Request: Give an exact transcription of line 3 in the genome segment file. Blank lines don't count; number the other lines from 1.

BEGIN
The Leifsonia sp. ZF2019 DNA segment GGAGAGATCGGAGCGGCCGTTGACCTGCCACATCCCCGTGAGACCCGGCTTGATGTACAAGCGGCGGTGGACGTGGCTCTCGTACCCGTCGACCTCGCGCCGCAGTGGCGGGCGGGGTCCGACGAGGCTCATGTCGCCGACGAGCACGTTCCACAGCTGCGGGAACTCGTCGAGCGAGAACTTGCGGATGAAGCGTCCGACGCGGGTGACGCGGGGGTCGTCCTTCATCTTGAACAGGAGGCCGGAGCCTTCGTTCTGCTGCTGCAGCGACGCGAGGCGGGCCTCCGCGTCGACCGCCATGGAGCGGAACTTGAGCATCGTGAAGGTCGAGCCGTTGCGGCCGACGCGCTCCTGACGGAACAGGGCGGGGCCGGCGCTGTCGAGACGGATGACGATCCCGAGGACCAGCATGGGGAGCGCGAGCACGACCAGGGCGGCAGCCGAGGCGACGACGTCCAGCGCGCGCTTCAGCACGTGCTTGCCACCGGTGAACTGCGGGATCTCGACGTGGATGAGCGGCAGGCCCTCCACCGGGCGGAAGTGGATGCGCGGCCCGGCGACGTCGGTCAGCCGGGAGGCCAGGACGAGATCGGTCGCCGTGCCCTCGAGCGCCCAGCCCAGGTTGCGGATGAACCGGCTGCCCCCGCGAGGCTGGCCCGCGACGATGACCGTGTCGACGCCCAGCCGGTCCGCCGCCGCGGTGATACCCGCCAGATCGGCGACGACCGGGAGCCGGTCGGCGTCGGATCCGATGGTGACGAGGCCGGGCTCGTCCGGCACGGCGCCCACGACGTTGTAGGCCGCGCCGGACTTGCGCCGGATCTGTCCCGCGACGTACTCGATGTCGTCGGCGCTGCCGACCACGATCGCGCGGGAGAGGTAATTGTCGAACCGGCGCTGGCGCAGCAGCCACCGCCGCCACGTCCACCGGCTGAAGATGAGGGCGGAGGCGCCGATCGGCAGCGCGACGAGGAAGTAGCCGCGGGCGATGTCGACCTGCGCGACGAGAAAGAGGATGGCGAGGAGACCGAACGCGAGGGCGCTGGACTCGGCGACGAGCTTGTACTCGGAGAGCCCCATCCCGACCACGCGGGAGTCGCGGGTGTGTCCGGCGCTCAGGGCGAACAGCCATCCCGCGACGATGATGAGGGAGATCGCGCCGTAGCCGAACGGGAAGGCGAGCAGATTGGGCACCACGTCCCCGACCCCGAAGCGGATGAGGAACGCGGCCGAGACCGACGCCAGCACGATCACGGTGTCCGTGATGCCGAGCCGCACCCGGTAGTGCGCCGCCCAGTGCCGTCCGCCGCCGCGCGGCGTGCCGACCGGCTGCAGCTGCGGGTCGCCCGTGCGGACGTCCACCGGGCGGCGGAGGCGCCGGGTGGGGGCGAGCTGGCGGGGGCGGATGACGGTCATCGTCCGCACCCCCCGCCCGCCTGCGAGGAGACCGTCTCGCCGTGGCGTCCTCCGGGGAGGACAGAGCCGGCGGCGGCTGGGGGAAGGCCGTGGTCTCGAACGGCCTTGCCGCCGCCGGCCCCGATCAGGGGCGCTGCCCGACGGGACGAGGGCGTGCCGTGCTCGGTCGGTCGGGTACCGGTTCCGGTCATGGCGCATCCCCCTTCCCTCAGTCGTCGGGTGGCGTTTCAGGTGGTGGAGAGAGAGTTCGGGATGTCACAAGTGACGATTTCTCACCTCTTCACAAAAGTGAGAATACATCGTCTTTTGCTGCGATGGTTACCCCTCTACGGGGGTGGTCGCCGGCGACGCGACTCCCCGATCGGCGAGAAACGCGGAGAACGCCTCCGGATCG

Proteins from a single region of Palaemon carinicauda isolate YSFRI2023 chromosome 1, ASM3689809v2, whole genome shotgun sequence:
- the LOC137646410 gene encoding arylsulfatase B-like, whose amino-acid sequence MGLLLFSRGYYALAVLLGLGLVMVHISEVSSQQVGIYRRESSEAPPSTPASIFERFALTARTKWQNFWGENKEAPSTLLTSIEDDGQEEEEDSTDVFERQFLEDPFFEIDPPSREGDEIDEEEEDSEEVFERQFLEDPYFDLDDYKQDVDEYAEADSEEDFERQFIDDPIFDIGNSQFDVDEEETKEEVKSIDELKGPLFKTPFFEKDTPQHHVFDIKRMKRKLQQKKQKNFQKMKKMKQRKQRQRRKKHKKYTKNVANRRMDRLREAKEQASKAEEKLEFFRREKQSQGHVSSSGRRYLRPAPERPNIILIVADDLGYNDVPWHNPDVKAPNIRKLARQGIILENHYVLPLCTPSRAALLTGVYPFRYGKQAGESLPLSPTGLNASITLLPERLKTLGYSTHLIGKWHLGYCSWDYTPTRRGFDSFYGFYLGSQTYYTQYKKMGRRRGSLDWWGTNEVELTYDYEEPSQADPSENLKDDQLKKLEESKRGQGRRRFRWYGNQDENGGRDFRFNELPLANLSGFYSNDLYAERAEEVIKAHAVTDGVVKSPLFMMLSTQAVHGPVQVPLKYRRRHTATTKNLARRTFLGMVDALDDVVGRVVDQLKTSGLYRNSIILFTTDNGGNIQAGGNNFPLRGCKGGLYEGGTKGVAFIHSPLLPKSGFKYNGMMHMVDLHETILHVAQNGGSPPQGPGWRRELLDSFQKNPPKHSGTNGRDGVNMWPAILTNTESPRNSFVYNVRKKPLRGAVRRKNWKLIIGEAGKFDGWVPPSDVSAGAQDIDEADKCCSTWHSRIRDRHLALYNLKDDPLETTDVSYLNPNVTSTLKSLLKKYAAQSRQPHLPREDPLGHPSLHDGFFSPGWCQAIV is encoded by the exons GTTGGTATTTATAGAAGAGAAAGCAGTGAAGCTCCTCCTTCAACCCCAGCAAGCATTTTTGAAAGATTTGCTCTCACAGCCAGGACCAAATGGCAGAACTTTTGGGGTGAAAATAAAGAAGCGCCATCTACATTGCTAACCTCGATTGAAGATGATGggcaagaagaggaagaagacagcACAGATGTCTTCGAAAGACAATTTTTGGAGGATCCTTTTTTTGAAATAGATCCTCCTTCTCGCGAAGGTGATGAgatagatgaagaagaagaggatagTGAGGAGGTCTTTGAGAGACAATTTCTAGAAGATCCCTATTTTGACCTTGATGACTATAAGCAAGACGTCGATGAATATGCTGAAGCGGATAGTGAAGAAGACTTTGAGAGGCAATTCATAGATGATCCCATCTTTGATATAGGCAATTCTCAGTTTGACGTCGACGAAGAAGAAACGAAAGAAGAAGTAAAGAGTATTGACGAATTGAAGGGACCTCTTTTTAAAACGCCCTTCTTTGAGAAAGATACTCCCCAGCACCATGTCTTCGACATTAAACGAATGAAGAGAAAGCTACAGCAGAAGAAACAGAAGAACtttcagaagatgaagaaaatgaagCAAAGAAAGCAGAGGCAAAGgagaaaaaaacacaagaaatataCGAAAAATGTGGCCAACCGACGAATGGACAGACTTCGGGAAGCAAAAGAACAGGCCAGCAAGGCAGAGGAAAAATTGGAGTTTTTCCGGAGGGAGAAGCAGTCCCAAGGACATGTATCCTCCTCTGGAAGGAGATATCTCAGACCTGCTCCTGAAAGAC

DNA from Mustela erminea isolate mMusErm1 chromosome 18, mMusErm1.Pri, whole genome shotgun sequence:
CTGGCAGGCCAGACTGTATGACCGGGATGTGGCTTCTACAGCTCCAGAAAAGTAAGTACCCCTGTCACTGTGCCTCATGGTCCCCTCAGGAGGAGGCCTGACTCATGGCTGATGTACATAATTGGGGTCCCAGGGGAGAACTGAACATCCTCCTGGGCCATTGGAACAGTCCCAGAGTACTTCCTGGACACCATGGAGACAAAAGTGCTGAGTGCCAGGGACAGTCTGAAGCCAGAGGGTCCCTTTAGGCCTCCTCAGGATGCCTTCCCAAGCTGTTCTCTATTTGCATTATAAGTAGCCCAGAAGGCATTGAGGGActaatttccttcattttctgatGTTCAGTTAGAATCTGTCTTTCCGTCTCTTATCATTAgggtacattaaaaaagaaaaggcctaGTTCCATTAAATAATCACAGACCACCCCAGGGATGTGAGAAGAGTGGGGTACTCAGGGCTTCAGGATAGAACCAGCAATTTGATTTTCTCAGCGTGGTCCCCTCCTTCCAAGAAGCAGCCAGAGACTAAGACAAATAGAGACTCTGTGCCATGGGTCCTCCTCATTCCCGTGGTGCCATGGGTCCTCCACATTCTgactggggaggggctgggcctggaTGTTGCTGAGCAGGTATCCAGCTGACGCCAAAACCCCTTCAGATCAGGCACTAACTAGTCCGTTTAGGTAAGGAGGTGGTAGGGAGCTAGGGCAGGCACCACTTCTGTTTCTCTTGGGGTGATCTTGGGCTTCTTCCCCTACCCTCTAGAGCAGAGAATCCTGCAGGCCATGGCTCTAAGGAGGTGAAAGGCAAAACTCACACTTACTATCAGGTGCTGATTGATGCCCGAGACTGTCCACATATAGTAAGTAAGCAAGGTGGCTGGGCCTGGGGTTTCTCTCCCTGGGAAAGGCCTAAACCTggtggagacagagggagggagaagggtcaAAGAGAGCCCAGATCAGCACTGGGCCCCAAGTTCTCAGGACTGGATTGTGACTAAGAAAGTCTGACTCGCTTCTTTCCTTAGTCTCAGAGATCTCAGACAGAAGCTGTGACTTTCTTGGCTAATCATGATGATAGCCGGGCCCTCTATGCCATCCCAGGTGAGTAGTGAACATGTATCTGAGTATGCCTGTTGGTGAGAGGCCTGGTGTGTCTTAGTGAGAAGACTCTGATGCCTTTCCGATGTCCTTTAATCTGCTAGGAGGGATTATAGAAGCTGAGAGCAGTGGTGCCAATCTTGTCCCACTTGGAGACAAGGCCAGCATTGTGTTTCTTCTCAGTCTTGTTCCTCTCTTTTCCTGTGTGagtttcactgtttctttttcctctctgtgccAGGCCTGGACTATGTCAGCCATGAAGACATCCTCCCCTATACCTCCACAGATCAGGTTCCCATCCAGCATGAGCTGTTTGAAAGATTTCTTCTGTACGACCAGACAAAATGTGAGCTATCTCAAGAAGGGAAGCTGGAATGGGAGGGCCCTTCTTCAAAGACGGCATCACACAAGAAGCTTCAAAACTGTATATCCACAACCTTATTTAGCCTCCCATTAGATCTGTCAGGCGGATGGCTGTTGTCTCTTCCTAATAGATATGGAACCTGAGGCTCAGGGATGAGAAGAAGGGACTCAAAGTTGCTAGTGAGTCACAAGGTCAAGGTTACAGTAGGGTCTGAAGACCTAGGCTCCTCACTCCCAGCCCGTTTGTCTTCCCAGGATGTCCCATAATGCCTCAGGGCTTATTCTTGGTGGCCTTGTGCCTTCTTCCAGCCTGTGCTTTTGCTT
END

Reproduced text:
- the LOC137646410 gene encoding arylsulfatase B-like, whose amino-acid sequence MGLLLFSRGYYALAVLLGLGLVMVHISEVSSQQVGIYRRESSEAPPSTPASIFERFALTARTKWQNFWGENKEAPSTLLTSIEDDGQEEEEDSTDVFERQFLEDPFFEIDPPSREGDEIDEEEEDSEEVFERQFLEDPYFDLDDYKQDVDEYAEADSEEDFERQFIDDPIFDIGNSQFDVDEEETKEEVKSIDELKGPLFKTPFFEKDTPQHHVFDIKRMKRKLQQKKQKNFQKMKKMKQRKQRQRRKKHKKYTKNVANRRMDRLREAKEQASKAEEKLEFFRREKQSQGHVSSSGRRYLRPAPERPNIILIVADDLGYNDVPWHNPDVKAPNIRKLARQGIILENHYVLPLCTPSRAALLTGVYPFRYGKQAGESLPLSPTGLNASITLLPERLKTLGYSTHLIGKWHLGYCSWDYTPTRRGFDSFYGFYLGSQTYYTQYKKMGRRRGSLDWWGTNEVELTYDYEEPSQADPSENLKDDQLKKLEESKRGQGRRRFRWYGNQDENGGRDFRFNELPLANLSGFYSNDLYAERAEEVIKAHAVTDGVVKSPLFMMLSTQAVHGPVQVPLKYRRRHTATTKNLARRTFLGMVDALDDVVGRVVDQLKTSGLYRNSIILFTTDNGGNIQAGGNNFPLRGCKGGLYEGGTKGVAFIHSPLLPKSGFKYNGMMHMVDLHETILHVAQNGGSPPQGPGWRRELLDSFQKNPPKHSGTNGRDGVNMWPAILTNTESPRNSFVYNVRKKPLRGAVRRKNWKLIIGEAGKFDGWVPPSDVSAGAQDIDEADKCCSTWHSRIRDRHLALYNLKDDPLETTDVSYLNPNVTSTLKSLLKKYAAQSRQPHLPREDPLGHPSLHDGFFSPGWCQAIV is encoded by the exons GTTGGTATTTATAGAAGAGAAAGCAGTGAAGCTCCTCCTTCAACCCCAGCAAGCATTTTTGAAAGATTTGCTCTCACAGCCAGGACCAAATGGCAGAACTTTTGGGGTGAAAATAAAGAAGCGCCATCTACATTGCTAACCTCGATTGAAGATGATGggcaagaagaggaagaagacagcACAGATGTCTTCGAAAGACAATTTTTGGAGGATCCTTTTTTTGAAATAGATCCTCCTTCTCGCGAAGGTGATGAgatagatgaagaagaagaggatagTGAGGAGGTCTTTGAGAGACAATTTCTAGAAGATCCCTATTTTGACCTTGATGACTATAAGCAAGACGTCGATGAATATGCTGAAGCGGATAGTGAAGAAGACTTTGAGAGGCAATTCATAGATGATCCCATCTTTGATATAGGCAATTCTCAGTTTGACGTCGACGAAGAAGAAACGAAAGAAGAAGTAAAGAGTATTGACGAATTGAAGGGACCTCTTTTTAAAACGCCCTTCTTTGAGAAAGATACTCCCCAGCACCATGTCTTCGACATTAAACGAATGAAGAGAAAGCTACAGCAGAAGAAACAGAAGAACtttcagaagatgaagaaaatgaagCAAAGAAAGCAGAGGCAAAGgagaaaaaaacacaagaaatataCGAAAAATGTGGCCAACCGACGAATGGACAGACTTCGGGAAGCAAAAGAACAGGCCAGCAAGGCAGAGGAAAAATTGGAGTTTTTCCGGAGGGAGAAGCAGTCCCAAGGACATGTATCCTCCTCTGGAAGGAGATATCTCAGACCTGCTCCTGAAAGAC